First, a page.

Designated School Official (DSO): All SEVP-certified schools are required to have one DSO. These individuals are responsible for communicating regularly with SEVP. This individual is typically an international student’s greatest resource on campus when it comes to the visa process, maintaining student status, and following proper regulations and guidelines once in the United States.

DS-160: The DS-160 Form is submitted electronically, via the Internet, to the Department of State website. The information entered on the DS-160 is used by Consular Officers to process the visa application. A combination of the information from the form and personal interview will determine an applicant’s eligibility for a nonimmigrant visa.

DS-2019: The Certificate of Eligibility for Exchange Visitor Status is issued to potential J-1 visa applicants; the form is completely unique to each student as it requires its own SEVIS ID number.

EducationUSA: This U.S. Department of State network promotes U.S. higher education to international students by offering guidance about opportunities to study abroad in their home countries. EducationUSA comprises over 400 international student advising centers in more than 170 countries.

F-1: This is the student visa form, issued to international students who are attending an academic or English language program at a U.S. college or university. Students must maintain student status while studying with this visa, which usually means maintaining a full-time course load of a minimum number of credit hours.

General Certificate of Secondary Education (GCSE): This academically rigorous subject-specific test is generally taken by students in secondary education institutions in England, Wales, and Northern Ireland over a two-year period.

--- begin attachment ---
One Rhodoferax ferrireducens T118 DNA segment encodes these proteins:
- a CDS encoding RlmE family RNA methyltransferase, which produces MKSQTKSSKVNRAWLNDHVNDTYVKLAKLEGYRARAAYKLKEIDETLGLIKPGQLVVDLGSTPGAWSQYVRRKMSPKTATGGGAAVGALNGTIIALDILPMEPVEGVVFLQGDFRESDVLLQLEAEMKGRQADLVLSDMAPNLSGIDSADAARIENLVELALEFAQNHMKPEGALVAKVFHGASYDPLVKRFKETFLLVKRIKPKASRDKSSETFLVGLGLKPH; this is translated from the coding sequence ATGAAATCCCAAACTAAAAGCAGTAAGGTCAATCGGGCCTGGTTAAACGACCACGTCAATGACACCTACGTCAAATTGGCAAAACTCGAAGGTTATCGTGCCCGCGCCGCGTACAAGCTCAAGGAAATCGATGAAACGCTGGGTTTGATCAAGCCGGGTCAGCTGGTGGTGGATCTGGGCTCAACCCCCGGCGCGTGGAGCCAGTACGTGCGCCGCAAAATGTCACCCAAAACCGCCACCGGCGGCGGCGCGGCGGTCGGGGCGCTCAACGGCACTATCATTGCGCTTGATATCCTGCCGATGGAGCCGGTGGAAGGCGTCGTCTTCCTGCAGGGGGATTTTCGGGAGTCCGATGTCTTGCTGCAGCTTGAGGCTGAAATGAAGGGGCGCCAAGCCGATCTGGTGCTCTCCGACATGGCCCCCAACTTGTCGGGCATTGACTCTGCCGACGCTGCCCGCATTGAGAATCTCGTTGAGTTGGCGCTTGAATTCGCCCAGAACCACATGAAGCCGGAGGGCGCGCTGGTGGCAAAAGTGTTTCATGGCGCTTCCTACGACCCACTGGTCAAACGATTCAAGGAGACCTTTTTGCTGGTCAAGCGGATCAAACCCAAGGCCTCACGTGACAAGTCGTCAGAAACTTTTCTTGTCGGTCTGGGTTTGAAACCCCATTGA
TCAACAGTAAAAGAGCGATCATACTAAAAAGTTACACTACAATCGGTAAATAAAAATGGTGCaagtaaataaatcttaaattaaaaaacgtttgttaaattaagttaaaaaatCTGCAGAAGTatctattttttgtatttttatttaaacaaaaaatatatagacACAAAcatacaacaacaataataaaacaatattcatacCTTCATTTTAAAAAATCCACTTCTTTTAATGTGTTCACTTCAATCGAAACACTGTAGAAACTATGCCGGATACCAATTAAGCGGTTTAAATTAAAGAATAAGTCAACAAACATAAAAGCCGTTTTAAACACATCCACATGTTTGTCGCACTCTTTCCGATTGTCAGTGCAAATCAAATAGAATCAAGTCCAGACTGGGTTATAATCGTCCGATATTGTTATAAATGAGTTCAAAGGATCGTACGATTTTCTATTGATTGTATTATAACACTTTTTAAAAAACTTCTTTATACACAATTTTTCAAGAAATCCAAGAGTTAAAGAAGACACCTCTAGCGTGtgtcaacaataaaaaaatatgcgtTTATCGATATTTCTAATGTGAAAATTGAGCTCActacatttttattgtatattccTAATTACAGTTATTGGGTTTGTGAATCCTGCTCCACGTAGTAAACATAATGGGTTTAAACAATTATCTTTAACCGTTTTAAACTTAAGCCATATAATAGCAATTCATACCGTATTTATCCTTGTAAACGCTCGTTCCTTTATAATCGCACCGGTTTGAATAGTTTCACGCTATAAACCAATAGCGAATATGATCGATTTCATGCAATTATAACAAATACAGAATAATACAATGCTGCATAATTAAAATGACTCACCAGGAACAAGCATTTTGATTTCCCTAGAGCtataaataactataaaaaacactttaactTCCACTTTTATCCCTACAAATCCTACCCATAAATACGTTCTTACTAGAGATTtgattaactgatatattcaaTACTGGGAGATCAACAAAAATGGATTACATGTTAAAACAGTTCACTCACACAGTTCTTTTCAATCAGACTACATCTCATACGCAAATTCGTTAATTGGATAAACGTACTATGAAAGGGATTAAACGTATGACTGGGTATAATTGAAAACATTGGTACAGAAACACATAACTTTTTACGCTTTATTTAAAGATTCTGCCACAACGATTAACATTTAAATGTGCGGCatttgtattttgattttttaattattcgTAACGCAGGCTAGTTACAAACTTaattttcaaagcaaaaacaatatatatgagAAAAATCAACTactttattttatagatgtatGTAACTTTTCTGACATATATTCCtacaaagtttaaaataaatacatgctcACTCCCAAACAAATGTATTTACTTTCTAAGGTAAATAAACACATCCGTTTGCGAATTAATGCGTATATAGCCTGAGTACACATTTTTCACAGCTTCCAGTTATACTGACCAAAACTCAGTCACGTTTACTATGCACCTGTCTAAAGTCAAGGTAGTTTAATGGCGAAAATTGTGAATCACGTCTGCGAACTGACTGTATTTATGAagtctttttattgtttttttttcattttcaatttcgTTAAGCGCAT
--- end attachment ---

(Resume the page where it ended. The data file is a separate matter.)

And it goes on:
General Certificate of Education Advanced Level (A-Level): This curriculum program, completed with a school-leaving test, is administered in the United Kingdom, but it’s also implemented and recognized in a number of other countries worldwide. The curriculum is split into two parts, studied over two years. The first part, Advanced Subsidiary Level (AS), is a qualification on its own. However, when the second part, the A2 Level, is completed as well, the two form a complete A Level qualification.

I-20: The Certificate of Eligibility for Nonimmigrant Student Status is issued to potential F-1 and M-1 visa applicants by the U.S. Department of Homeland Security. Students need the I-20 to apply for a nonimmigrant visa and/or to obtain entry to the United States, and they must pay the required international fees to the school they choose to attend.

I-94: This is the Arrival/Departure Record for foreign visitors. Customs officials will compile visitors’ I-94 arrival/departure information automatically from their electronic travel records for air and sea ports of entry or via paper forms for land border ports of entry. Nonimmigrant visitors who need to access their I-94 number can go to the U.S. Customs and Border Protection website.

I-17: The Petition for Approval of School for Attendance by Nonimmigrant Student form is required to be completed and then certified by SEVP before any school in the United States can enroll nonimmigrant students.

Independent Educational Consultant: This is a professional hired and paid only by students and their parents for personalized advice on the university search, application, and admission processes.

Indirect Costs: These are all portions of the total cost of attendance except tuition and fees. This includes books and supplies, room and board, transportation, insurance, a small entertainment allowance, and other personal expenses.

International Baccalaureate (IB): The IB is an international educational foundation offering four programs (divided by age) for children aged 3-19. Its diploma program for ages 16-19 is recognized around the world as a respected, advanced course option for high school students.

International English Language Testing System (IELTS): This test assesses the English language proficiency of people who want to study or work in regions where English is the language of communication. This exam is administered face to face with an examiner and assesses test takers on their listening, reading, writing, and speaking skills. IELTS is accepted by more than 9,000 universities, schools, and organizations in over 145 countries.